Five years after his daughter perished in a Himalayan avalanche, the father of the first female IDF combat jet navigator returned to conquer the same Himalayan summit together with a delegation of disabled climbers from Israel.
The group of disabled IDF veterans, together with civilian climbers from Israel, included Hanan Ariel, the father of the late Tamar Ariel, the combat jet navigator who perished in the Himalayas during a landslide in 2014, set out to conquer Mount Annapurna in Nepal.
The climb up to Annapurna Ridge with wheelchairs was a very complex logistical operation that required special preparation.
The climax of the journey was reaching the exact spot where Tamar died on the frozen slopes. It was at this point five-years-ago that Tamar, after hours of supporting and physically rescuing her traveling companions, finally collapsed and passed away.
It was at this moment that the group came to a deeper appreciation of the risks Tamar had taken to save her friends. “Her father, who had led us disabled people up this treacherous path and mountainous challenge, was an example to us of helping others through the danger and trials. We all stood together and built a memorial in honor of Tamar, who was officially recognized as a fallen IDF soldier according to army regulations because she perished while conducting what amounted to a rescue operation, though she was not on official military assignment,” said one of the climbers.
Tamar’s father, Hanan Ariel, who is not disabled, said, “We carry you physically and you carry us spiritually. Perhaps in these ups and downs we felt just a bit of the burden that you carry every day and every hour. Your efforts here give us strength. What we have experienced with the loss of Tamar has taught us that every person has a limited time in this world. Tamar had 25 full and good years,” Hanan said.
Hanan thanked the members of the delegation who were able to follow Tamar’s final footsteps. The Israel Embassy in Nepal put together a special meeting between the Israeli delegation and the Nepali Disabled Association. At the end of the climb, the embassy organized joint activities in the mountain.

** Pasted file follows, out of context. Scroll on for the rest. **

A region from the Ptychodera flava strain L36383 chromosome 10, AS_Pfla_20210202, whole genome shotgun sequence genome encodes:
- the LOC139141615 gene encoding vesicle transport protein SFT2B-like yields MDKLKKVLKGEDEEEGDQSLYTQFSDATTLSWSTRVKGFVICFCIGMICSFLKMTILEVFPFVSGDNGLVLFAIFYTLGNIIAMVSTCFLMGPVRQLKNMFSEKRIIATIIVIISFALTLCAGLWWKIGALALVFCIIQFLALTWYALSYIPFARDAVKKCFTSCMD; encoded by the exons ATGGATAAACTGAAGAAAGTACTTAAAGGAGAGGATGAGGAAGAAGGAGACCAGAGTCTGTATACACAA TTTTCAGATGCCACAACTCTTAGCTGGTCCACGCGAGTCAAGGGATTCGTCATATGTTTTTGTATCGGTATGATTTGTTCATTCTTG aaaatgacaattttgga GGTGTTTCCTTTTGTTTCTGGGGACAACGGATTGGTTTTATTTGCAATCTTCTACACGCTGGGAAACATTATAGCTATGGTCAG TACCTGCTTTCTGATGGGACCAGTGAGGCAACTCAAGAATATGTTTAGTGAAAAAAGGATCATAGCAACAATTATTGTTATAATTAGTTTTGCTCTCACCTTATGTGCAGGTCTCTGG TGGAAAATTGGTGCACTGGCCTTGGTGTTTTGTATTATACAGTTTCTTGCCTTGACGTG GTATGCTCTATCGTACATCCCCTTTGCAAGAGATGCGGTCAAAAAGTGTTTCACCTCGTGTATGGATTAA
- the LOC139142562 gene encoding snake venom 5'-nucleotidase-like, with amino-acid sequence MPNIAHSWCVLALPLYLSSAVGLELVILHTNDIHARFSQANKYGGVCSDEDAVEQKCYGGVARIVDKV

Israeli Ambassador to Nepal Benny Omar said: “We are delighted to welcome cooperation between disabled people from Israel and Nepal proving that we are capable of achieving extraordinary achievements with mutual support and solidarity. It is also a contribution to the promotion of tourism to Nepal, which declared 2020 as the year of ‘Visit Nepal 2020.’”
Just last week Israel’s Ministry of Defense decided to recognize Tamar as a fallen IDF soldier after new evidence revealed that she had perished during a heroic effort to save the lives of others.
Tamar Ariel became a role model for many religious women in Israel who enlist in full military service in the IDF. She was born in 1989 at the religious Moshav Masuot Yitzhak. In 2009, she was accepted into the prestigious Air Force pilot course, and at the end of her first year entered the course for fighter pilots. During her first solo flight on the T-6 Texan II training aircraft, known in the Israeli Air Force as “Efroni,” Tamar was forced to abort during landing due to a mishap and was wounded in the back. She needed a half-year of recovery and upon her return Tamar immediately joined the next combat navigator course while also studying for a bachelor’s degree in politics and government.
In January 2013, she completed the course and told Yedioth Ahronoth and YNET news: “I did not attend a pilot course in order to bear the Religious Zionist flag or as a representative of religious women. It just happened that way, naturally. An Air Force pilot wearing a skirt for her dress uniform seemed strange at first. Some asked out of interest and curiosity about how I pray regularly, retain modesty and the requirement not to touch men and the observance of the Sabbath. Soon we all got used to the situation. We even joked about the benefits of wearing a skirt and avoiding the need to tuck in pant legs above the boots. Anyway, my regular uniform is a jumpsuit just like everyone else,” she said.
Tamar served as a combat pilot navigator in the Jordan Valley Squadron and the most significant role she played was in command of the Intelligence and Navigation Division. She served as a navigator in the squadron for about a year, participating in thirty-three operational missions, twenty-one of which took place during Operation “Tzuk Eitan” in July-August 2014 against Hamas in the Gaza Strip. Participation included assault missions throughout the operation, command of the Intelligence and Navigation Division, and participation in the operational efforts at the Israeli Air Force Command Center. At the end of the operation, Tamar was awarded the unit’s outstanding fighter by the squadron commander.
In the years after her death a number of institutions were dedicated in the honor of her name, including a high school in Netanya, an IDF preparatory school, an education and sports center in Masuot Yitzhak, a synagogue in Kibbutz Sde Nehemiah, a religious learning center in Yerucham, as well as numerous events, lectures, sporting competitions and more.